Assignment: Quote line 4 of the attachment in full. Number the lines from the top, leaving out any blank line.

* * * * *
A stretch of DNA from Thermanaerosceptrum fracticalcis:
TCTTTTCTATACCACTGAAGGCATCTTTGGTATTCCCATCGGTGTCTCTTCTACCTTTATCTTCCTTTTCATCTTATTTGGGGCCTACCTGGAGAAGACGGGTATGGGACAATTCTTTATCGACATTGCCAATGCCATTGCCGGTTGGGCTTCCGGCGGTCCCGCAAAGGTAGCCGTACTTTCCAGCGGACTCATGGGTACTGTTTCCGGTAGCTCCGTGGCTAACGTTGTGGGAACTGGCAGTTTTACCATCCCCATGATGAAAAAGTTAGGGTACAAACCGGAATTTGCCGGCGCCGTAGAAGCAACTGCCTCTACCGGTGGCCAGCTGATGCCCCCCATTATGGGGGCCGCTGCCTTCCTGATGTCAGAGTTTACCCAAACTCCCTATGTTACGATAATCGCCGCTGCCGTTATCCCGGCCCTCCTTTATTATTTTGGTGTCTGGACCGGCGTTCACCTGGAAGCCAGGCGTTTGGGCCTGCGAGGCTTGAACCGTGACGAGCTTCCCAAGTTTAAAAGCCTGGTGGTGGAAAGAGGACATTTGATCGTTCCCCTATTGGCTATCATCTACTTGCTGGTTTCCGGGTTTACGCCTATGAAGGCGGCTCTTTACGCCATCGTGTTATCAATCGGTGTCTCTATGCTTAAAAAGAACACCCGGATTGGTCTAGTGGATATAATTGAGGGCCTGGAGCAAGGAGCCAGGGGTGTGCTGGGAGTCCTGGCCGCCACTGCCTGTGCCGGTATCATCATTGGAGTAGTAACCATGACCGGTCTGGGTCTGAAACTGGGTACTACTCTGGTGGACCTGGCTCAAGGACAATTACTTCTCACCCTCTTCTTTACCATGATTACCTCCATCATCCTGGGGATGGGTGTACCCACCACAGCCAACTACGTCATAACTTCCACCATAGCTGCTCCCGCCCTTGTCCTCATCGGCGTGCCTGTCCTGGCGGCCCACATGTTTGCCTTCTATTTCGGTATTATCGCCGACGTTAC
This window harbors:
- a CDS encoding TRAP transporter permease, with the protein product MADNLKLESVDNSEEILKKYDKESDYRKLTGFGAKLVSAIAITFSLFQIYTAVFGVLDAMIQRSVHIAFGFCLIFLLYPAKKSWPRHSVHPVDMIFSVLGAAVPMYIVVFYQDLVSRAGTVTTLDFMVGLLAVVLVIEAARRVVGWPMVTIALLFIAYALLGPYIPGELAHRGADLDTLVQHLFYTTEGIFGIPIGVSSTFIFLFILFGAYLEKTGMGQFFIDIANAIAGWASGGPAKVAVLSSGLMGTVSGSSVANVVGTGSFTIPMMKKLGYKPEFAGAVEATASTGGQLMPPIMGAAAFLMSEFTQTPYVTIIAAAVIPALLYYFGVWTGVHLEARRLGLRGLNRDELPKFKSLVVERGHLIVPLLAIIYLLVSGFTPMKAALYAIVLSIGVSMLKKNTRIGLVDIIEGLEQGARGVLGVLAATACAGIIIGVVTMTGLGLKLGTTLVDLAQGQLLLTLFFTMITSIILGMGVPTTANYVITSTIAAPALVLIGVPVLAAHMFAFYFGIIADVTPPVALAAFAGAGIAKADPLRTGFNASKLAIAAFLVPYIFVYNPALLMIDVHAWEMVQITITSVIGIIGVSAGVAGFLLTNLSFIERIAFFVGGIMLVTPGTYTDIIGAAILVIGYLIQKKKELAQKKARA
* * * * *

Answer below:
- a CDS encoding TRAP transporter permease, with the protein product MADNLKLESVDNSEEILKKYDKESDYRKLTGFGAKLVSAIAITFSLFQIYTAVFGVLDAMIQRSVHIAFGFCLIFLLYPAKKSWPRHSVHPVDMIFSVLGAAVPMYIVVFYQDLVSRAGTVTTLDFMVGLLAVVLVIEAARRVVGWPMVTIALLFIAYALLGPYIPGELAHRGADLDTLVQHLFYTTEGIFGIPIGVSSTFIFLFILFGAYLEKTGMGQFFIDIANAIAGWASGGPAKVAVLSSGLMGTVSGSSVANVVGTGSFTIPMMKKLGYKPEFAGAVEATASTGGQLMPPIMGAAAFLMSEFTQTPYVTIIAAAVIPALLYYFGVWTGVHLEARRLGLRGLNRDELPKFKSLVVERGHLIVPLLAIIYLLVSGFTPMKAALYAIVLSIGVSMLKKNTRIGLVDIIEGLEQGARGVLGVLAATACAGIIIGVVTMTGLGLKLGTTLVDLAQGQLLLTLFFTMITSIILGMGVPTTANYVITSTIAAPALVLIGVPVLAAHMFAFYFGIIADVTPPVALAAFAGAGIAKADPLRTGFNASKLAIAAFLVPYIFVYNPALLMIDVHAWEMVQITITSVIGIIGVSAGVAGFLLTNLSFIERIAFFVGGIMLVTPGTYTDIIGAAILVIGYLIQKKKELAQKKARA